CNN reports on a growing number of single men who are opting to become fathers alone, with the help of gestational surrogacy.
Jeff Walker says from as far back as he can remember, he always wanted to be a father.
Walker, a Manhattan music executive, says he and his partner had talked about adopting a baby years ago. But after three emotionally draining, failed attempts at adoption, they decided to turn to surrogacy. They contacted Circle Surrogacy, a Boston agency that specializes in gay clients. Their child was conceived with a donor egg, and then the embryo implanted in the surrogate, or carrier.
Circle is not the only major surrogacy provider experiencing a single-dad surge. At Growing Generations, a Los Angeles, California, agency that facilitates about 100 births a year, the number of single men seeking surrogates has doubled in the past three years, spokeswoman Erica Bowers said.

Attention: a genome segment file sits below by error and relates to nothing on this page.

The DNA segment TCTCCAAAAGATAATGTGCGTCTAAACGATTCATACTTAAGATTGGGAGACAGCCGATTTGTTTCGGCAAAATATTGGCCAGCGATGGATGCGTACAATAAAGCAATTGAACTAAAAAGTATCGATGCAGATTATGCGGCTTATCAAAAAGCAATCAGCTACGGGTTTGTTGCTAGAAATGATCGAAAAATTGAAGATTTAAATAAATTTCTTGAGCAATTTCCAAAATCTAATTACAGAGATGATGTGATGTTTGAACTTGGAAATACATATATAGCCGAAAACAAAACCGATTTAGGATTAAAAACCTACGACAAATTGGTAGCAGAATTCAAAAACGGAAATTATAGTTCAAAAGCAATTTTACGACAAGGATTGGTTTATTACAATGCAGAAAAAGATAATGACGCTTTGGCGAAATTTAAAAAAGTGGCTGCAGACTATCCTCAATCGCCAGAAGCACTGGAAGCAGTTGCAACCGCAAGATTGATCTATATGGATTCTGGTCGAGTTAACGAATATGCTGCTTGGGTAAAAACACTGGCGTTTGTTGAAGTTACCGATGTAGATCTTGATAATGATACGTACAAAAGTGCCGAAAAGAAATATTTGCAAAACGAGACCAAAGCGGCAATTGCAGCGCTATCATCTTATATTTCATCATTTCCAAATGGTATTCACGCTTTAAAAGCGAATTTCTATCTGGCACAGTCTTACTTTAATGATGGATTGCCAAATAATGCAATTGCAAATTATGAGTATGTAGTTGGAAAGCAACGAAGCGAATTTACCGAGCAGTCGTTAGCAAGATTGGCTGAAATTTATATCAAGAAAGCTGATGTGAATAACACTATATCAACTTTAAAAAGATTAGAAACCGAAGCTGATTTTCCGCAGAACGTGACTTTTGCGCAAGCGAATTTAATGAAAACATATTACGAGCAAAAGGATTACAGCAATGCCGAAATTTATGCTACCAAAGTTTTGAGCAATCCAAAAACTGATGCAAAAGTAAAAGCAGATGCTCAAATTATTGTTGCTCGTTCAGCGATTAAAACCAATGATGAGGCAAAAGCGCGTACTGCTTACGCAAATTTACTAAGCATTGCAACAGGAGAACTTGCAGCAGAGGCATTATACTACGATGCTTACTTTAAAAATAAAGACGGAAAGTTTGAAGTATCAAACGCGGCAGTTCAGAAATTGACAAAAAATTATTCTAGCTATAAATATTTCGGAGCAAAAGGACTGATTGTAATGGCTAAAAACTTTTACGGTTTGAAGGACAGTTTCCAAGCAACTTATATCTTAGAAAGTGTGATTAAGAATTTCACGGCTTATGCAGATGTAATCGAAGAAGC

Surrogacy experts say because the practice is not regulated, many surrogacy arrangements are handled privately by individuals. Precise figures are hard to come by, but experts say there’s no doubt the United States is experiencing a surrogacy baby boom.
Celebrities like Ricky Martin and Clay Aiken announced this year they had had babies with the help of surrogates and the Society for Assisted Reproductive Technology, representing scores of reproductive clinics, reports that the number of gestational surrogate births in the country quadrupled between 1996 and 2006.